Reflections on the Future of Mathematics

Avner Friedman
1998 Mitteilungen der DMV  
Imagine Arehirnedes (287-212 BC) , one of the most distinguished mathematicians of all times, being asked: What do you see in the future for mathematics? Perched on the beach of his hometown, Syracuse, on t he eastern shore of Sicily, the ancient mathematician, having just computed t he surface and volume of spheres, or the area of a parabolic section, straightens up his back and Iooks intently into the horizon. He wonders: What else could he or anyone else do with mathematics? One of his great
more » ... s? One of his great ambitions was to be able to compute volumes and surfaces of any geometric object; yet he had no idea how to go about it. His tools were purely geometrical, based on several hundred years of research by Greek mathematicians, edited several decades before his birth by Euclid in his famous book, Elements. Being quite limited in his mathematical tools, Arehirnedes was undoubtedly also limited in his vision. He did not have a quick way of adding or multiplying fractions. For it would take more than a thousand years before t he decimal system would be developed and transported to Europe by the Hindus and Arabs. The simplification of notation introduced by the decimal system was revolutionary in its enabling power .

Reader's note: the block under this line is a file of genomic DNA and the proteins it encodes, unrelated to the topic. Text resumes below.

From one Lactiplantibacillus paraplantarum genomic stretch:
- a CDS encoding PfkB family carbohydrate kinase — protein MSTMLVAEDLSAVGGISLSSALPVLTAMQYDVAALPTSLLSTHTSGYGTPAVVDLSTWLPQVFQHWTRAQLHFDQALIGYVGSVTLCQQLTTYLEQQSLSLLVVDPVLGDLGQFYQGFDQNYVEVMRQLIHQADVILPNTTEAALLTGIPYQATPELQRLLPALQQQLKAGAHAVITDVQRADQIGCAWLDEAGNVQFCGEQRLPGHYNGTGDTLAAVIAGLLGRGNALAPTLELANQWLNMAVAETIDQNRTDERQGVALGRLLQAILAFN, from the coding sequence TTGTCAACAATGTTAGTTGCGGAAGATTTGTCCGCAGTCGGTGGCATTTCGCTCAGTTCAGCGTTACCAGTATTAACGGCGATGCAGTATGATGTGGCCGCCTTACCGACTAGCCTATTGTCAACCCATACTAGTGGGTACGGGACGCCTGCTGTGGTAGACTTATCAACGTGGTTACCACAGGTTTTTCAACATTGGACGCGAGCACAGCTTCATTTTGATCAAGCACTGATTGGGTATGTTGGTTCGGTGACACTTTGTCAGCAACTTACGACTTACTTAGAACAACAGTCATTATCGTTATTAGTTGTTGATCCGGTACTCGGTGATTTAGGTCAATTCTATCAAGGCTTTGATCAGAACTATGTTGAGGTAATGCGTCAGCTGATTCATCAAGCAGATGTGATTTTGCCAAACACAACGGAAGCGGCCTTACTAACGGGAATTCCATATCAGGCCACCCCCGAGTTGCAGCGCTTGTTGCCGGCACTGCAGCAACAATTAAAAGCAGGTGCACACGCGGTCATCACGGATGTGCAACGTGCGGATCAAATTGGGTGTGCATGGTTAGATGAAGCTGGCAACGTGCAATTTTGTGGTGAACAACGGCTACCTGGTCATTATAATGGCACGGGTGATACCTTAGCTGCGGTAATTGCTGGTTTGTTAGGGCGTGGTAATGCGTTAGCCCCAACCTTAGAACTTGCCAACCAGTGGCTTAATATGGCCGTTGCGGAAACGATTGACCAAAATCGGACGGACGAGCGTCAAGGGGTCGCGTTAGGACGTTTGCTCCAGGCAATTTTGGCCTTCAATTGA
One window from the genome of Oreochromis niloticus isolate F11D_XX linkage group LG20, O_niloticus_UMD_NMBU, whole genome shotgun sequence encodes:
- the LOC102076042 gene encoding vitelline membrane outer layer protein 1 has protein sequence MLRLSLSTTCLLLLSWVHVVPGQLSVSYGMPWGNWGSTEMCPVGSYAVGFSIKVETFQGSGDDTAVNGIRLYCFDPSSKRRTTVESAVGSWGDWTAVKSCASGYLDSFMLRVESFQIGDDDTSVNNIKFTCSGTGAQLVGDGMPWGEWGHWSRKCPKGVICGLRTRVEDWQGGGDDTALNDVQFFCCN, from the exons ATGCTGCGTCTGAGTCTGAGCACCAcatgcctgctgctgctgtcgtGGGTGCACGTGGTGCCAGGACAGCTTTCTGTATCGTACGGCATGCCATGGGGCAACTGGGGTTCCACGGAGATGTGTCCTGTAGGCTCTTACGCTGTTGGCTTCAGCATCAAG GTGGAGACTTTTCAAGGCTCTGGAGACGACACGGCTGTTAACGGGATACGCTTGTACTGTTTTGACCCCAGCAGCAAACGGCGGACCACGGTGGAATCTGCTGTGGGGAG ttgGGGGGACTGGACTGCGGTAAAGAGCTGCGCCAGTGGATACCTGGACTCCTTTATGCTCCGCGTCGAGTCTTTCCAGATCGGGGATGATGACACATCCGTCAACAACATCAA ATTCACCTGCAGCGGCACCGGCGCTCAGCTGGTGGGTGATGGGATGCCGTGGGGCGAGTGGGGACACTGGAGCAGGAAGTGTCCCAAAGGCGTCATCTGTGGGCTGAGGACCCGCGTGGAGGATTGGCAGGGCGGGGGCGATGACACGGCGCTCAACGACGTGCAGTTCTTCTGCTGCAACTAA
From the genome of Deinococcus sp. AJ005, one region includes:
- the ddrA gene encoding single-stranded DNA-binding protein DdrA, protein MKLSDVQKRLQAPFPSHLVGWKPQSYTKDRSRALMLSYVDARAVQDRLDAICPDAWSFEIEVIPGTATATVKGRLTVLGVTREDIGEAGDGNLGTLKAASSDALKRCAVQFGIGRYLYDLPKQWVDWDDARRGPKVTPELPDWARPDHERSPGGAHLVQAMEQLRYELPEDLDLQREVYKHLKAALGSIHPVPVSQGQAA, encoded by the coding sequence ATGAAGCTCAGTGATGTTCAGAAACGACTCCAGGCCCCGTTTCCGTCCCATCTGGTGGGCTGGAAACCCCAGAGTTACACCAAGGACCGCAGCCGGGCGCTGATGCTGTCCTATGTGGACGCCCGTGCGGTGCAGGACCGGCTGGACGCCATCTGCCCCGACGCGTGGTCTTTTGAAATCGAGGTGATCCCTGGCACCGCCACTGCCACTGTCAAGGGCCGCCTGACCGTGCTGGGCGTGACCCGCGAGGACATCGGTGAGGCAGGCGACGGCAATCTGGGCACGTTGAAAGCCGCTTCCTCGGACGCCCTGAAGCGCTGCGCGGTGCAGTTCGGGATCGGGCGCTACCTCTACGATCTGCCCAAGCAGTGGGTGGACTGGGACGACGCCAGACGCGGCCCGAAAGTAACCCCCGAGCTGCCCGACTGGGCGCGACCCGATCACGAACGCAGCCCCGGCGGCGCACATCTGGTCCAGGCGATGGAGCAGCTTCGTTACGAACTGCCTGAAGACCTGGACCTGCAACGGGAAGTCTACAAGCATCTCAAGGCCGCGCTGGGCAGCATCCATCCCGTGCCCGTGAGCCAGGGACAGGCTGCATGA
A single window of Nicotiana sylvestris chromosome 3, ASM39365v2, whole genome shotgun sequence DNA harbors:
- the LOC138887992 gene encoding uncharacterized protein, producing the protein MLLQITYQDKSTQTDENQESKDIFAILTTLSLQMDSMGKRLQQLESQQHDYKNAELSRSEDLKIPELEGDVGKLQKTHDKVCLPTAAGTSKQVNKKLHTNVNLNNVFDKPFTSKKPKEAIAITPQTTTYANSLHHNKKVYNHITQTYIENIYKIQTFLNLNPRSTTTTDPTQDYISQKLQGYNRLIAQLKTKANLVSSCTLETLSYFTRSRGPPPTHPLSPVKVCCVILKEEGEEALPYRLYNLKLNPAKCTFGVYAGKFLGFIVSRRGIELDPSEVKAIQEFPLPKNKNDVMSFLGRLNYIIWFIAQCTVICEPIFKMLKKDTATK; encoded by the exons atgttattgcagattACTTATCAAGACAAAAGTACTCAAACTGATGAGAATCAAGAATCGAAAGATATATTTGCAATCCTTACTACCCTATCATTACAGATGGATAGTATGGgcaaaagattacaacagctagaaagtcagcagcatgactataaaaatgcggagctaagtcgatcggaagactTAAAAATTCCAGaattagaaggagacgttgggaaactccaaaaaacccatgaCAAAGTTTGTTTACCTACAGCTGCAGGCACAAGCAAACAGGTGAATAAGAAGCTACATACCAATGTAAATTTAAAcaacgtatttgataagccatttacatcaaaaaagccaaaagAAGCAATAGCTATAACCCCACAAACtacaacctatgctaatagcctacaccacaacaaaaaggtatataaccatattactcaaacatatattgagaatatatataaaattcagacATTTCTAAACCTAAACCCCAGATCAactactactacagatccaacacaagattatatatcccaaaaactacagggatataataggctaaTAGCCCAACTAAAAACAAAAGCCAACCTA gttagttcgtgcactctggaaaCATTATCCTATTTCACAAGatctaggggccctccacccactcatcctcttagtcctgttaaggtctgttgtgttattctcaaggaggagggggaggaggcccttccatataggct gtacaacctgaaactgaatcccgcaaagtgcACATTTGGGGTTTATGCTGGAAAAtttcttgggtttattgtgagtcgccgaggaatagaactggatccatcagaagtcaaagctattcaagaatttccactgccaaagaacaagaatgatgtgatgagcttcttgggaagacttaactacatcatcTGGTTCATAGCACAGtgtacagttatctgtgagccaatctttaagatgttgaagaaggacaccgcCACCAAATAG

doi:10.1515/dmvm-1998-0212 fatcat:7ayqppse5vglnnamoe3apx3lbi